Mr. Hoon: This is a matter for the Law Society. The Department has no plans to review this area.

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Mr. Jonathan Aitken

Mr. Gordon Prentice: To ask the Parliamentary Secretary, Lord Chancellor's Department, pursuant to his answer of 22 December 1997, Official Report, column 397, if he will take steps to recover from Jonathan Aitken the full costs of laying on the trial arising from the libel action he brought against The Guardian newspaper; and if he will make a statement. [23036]

Mr. Hoon: I have no powers to take steps to recover from Jonathan Aitken the full costs of laying on the trial. The appropriate court fee was paid as required under the Supreme Court Fees Order 1980 (as amended).

Judges

Mr. Cohen: To ask the Parliamentary Secretary, Lord Chancellor's Department what proposals he has made to eliminate discrimination in the selection of judges. [23178]

Mr. Hoon: The Lord Chancellor's policy is to appoint to judicial office on merit those who appear to him to be best qualified regardless of ethnic origin, gender, marital status, sexual orientation, political affiliation, religion or (subject to the physical requirements of the office) disability.

The Lord Chancellor recognises the value of consultations with judges and the profession but has taken steps to modernise and improve procedures. He has arranged that allegations of misconduct must be made known to the individual concerned and has made clear that sexual orientation is not a relevant consideration. He has announced his intention to invite applications for appointment to the High Court Bench, and to provide for appropriate flexibility in part-time sittings arrangements where, for example, women or men have taken career breaks for family reasons. He will increase the upper age limit for appointment as an Assistant Recorder from 50 to 53. He is looking too at longer term improvements, for example an ombudsman to examine complaints from anyone who feels unfairly treated by the appointments process. In the meantime, he will himself investigate any claim of discrimination. He will be working with the judiciary to develop more effective forms of appraisal and assessment for part-time office-holders.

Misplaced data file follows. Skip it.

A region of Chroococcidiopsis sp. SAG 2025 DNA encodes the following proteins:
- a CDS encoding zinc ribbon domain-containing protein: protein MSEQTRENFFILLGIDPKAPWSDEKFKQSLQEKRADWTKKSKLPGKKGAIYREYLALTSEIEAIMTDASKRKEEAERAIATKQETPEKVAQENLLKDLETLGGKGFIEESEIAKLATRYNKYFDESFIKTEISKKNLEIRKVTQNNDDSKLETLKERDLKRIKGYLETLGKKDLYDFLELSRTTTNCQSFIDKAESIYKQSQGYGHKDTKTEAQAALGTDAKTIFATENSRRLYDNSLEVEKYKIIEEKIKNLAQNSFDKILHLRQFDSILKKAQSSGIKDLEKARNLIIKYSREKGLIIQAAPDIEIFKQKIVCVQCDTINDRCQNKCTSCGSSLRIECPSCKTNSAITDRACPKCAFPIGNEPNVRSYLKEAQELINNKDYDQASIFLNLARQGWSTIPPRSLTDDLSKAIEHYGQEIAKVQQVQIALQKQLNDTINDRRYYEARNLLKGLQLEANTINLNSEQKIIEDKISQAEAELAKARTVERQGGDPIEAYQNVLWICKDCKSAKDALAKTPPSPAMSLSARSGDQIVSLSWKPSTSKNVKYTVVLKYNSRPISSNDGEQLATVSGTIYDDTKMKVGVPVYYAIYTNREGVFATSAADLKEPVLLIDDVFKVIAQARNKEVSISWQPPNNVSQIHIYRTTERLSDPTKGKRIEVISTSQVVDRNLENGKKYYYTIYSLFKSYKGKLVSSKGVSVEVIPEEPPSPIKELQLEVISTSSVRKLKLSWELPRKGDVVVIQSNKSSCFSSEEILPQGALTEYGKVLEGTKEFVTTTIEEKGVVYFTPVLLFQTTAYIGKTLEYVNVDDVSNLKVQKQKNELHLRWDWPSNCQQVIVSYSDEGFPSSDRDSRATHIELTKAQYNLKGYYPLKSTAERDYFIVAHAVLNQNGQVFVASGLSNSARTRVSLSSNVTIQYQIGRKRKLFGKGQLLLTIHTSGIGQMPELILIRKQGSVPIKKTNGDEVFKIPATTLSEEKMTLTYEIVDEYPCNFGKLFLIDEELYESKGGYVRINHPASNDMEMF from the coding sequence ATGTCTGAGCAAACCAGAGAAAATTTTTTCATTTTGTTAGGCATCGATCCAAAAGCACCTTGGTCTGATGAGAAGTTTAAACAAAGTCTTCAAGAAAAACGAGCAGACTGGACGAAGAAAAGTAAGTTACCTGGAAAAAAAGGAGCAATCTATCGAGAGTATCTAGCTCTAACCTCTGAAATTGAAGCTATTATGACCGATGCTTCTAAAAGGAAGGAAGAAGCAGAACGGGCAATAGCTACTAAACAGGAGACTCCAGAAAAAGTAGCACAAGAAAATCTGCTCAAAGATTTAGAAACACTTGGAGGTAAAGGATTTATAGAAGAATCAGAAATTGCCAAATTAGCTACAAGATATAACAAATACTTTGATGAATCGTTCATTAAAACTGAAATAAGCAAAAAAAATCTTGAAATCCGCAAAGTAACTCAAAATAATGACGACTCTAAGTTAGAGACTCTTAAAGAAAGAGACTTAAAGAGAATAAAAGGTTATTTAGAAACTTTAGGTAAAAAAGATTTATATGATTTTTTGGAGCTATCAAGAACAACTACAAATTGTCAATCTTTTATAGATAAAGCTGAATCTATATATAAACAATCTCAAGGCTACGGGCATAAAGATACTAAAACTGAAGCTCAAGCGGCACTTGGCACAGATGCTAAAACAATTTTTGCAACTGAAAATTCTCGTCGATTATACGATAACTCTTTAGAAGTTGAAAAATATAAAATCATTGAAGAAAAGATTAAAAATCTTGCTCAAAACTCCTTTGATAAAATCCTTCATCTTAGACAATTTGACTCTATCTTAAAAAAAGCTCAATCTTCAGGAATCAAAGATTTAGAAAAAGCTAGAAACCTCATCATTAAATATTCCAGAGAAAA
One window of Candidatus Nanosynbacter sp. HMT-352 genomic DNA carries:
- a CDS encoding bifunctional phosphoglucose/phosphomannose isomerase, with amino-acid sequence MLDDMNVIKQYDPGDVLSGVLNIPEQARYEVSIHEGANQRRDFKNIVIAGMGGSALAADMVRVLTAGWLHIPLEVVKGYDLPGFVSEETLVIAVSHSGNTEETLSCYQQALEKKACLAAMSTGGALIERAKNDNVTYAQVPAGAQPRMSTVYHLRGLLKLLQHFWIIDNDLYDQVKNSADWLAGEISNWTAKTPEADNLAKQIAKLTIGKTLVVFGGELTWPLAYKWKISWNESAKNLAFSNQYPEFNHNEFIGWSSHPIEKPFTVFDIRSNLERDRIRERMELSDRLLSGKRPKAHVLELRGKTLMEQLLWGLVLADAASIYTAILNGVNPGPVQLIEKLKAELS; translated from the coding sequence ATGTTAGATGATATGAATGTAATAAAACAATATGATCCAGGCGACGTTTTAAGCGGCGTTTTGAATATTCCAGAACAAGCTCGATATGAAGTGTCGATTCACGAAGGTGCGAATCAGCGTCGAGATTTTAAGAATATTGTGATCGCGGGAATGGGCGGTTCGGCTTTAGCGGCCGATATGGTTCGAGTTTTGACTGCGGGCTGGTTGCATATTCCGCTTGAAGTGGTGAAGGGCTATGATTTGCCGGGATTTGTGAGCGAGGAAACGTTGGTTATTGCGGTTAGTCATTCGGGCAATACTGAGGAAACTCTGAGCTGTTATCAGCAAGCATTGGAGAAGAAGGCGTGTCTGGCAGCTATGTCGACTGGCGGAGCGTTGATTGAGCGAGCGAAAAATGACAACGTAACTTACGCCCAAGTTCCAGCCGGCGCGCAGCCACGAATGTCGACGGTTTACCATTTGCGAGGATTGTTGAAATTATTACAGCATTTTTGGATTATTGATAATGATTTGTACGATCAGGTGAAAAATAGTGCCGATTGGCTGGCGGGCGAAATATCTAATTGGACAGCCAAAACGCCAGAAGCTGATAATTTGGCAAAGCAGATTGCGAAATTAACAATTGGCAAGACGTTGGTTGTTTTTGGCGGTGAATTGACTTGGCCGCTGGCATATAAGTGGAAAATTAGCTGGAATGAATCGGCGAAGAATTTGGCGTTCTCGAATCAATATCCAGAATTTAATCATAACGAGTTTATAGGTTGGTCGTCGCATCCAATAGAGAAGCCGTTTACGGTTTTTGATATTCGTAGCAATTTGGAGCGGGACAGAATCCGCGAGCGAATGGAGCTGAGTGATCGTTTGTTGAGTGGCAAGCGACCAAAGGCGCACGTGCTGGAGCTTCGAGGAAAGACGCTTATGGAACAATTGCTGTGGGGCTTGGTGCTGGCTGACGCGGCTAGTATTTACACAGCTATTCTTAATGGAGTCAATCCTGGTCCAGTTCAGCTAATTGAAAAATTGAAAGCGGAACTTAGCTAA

Officials are to develop a scheme whereby an individual can 'work shadow' a judge to find out what it would be like to sit judicially, and a mentoring scheme in which more senior members of the judiciary will advise and guide their more junior colleagues. The Lord Chancellor regards discrimination as wholly unacceptable and supports the joint working group on equal opportunities (on which there are officials from LCD, Bar and Law Society and groups representing women and ethnic minority lawyers) and awaits their proposals with interest.

Mr. Cohen: To ask the Parliamentary Secretary, Lord Chancellor's Department what data the Lord Chancellor has collated about judges who are Freemasons; what assessment he has made of the influence of Freemasonry on the appointment of new judges; and if he will make a statement. [23177]